TFPL Connect International – Monday 30 November

I managed to force my flu wracked body along to this Monday evening pre-Online Exhibition discussion organised by TFPL. As well as the impressive panel listed below, I noted the room was full to bursting with 80 of the great and good of the information world. Many had flown in early for the Online show from the United States and Europe to be able to attend this event.

As something of an old stager at these kinds of events, I recognised quite a few faces around the room. These including three previous winners of the SLA Europe Information Professional Award (which was previously called the European Special Librarian of the Year); the current holder Gimena Campos Cervera , Annabel Colley and ex-Surrey Policeman Kevin Miles who I nominated for the award way back in 1999.

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Natalie Ceeney

The panel consisted of Natalie Ceeney (NC) the CEO of The National Archives, Doris Springer (DS), Manager Information Services at Bain & Company in Germany, and Morten Nicholaisen (MN), the Executive Director of Dialog.

Although I enjoyed the evening, somehow it didn’t quite live up to it’s billing. I think part of the problem may have been that it was a Monday night. Also, although Natalie was as controversial as her reputation predicted, the other panellists were not able to match her, and so the sparks did not fly.

The questions for the evening included:

How can we improve Britain’s economy?
NC. By making more effective use of knowledge. We should treat it as the third big asset after money and people. We should encourage mashups and innovation, and allow public access to the data and let them work out what to do with it, and to question its accuracy. She pointed out that the Welsh government already has a policy covering every document and how which element they will make available on the web.
MN. We should encourage better and more creative use of published information.

How can we improve personal use of information as exemplified by the Scandinavian countries?
MN. Recent surveys have shown that part of the reason why Scandinavians are statistically some of the happiest people in the world, is because they are happy to share personal information. The older generations do not understand how the younger generation think and works with online information. For example the fact they don’t look beyond Google when searching for information. He finds showing a product like Dialog to young consumers is difficult. It does not look cool compared to free web products. And this is coming from the boss of Dialog.
NC. Felt the culture was different in Britain and the public would not accept sharing of personal data. We draw the line between private personal data and public access much closer to home in the UK to compared to Scandinavian countries. She thought that UK citizens are coming increasingly concerned about how much personal information is open via social media sites such as Facebook..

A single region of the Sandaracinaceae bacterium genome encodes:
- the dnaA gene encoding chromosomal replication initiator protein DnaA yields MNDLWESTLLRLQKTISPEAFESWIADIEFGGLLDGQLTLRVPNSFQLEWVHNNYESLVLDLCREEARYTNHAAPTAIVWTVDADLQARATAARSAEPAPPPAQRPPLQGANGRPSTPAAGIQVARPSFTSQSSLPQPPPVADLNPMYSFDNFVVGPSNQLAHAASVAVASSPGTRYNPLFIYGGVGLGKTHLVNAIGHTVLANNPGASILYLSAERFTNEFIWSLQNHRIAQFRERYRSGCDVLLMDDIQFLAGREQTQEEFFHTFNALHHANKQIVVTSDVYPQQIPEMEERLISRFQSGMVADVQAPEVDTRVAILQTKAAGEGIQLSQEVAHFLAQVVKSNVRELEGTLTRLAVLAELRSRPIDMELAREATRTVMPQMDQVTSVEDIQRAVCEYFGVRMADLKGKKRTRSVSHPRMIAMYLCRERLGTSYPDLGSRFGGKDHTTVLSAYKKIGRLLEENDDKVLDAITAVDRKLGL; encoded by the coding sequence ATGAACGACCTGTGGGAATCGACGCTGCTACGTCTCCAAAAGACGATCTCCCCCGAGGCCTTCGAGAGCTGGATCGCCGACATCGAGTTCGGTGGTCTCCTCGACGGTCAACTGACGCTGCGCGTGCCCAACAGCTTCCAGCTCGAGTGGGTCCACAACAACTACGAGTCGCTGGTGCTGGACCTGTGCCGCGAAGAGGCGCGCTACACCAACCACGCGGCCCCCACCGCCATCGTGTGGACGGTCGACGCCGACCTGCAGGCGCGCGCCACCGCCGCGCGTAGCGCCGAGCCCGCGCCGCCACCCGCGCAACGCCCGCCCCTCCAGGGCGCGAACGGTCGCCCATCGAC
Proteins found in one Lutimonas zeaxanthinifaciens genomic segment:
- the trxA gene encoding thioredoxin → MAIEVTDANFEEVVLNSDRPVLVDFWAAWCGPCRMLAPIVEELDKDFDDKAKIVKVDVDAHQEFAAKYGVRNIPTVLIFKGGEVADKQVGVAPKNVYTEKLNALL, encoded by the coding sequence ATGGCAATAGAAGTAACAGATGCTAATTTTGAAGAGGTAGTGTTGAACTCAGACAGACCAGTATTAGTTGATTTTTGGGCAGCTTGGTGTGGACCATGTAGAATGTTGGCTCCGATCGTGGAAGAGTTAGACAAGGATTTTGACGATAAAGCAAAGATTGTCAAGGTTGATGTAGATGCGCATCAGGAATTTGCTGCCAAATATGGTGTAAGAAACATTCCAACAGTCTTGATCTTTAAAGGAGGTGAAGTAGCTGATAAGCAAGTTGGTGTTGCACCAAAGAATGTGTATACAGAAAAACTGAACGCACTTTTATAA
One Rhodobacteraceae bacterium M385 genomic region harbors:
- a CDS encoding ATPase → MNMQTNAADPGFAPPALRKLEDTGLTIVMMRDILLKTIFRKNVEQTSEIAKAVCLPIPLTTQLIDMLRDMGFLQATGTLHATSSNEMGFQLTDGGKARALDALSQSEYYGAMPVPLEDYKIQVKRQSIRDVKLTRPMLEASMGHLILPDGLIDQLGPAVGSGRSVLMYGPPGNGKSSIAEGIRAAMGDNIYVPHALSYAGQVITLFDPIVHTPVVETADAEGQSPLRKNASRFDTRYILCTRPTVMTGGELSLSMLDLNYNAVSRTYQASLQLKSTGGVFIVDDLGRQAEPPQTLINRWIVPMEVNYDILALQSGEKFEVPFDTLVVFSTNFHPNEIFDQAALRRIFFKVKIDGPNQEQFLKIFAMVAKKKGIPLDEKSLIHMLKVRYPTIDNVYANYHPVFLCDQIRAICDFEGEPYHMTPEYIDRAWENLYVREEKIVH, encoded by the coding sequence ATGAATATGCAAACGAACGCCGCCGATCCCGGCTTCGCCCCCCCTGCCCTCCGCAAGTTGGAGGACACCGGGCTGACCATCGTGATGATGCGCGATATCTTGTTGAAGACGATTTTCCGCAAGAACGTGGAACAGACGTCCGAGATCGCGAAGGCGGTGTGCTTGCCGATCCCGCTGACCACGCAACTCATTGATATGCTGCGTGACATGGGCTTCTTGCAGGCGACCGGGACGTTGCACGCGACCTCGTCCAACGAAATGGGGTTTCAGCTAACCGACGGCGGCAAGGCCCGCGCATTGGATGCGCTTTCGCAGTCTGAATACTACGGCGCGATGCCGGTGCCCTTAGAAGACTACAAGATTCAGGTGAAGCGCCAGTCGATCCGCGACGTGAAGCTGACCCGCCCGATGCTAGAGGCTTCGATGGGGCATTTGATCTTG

Victoria Ginnetta – we have seen much more flexible working as a way of responding to the recession likely. How likely is this approach to carry on in the future?
DS. Full time workers are still key to Bain in Germany.
MN. This recession has been the worst he has seen in forty years. 2010 will be better, but perhaps not by much.
NC. The UK public sector will see a delayed response to recession, they are now heading towards a spending recession. The result will be more outsourcing, the growth of long delivery chains. We won’t be able to rely on long term employees.

Liz Blankson-Hemans – What attributes does the profession need to help break out of traditional roles?
MN. Info pro’s in corporates need to be better at sharing critical information with more people in their organisations. Desk top info does solve this problem as it leads to information overload. An info pro can determine what information is critical.
NC. By being the people who are best at getting the most out of information.
DS. Info pros have not been good at internal marketing.

Steven Philips – Given the pressures on publishers income streams can we expect to see a divergence in Business to Business (B to B) and Business to Consumer (B to C) revenue models. Will the B to B begin to subsidise consumer access?
MN – Not much experience of publishers selling directly to consumers. Currently very protective, but need to be less risk averse.
NC. Admitted she had not successful when at The British Library, but felt it is happening in Government publishers such as in Met Office free public information is used to get people to trade up to charged content.
SP. Publishers may have shot themselves in the foot by giving too much away for free. This makes life difficult when trying to charge corporates.

Is Stephen Fry a social media saint or sinner?
None of the panel are users of Twitter and admitted that they didn’t really get it.
Hazel Hall felt they were missing out on something important and explained how it took her eight weeks to really get Twitter. If Facebook is suburbia then Twitter is the city centre. She reminded the audience that when email first came along we had much more time to get used to it than with these new social media technologies.
Mary Dee Ojala pointed out that even if you don’t Tweet you must be monitoring what people are saying about your organisation on Twitter.

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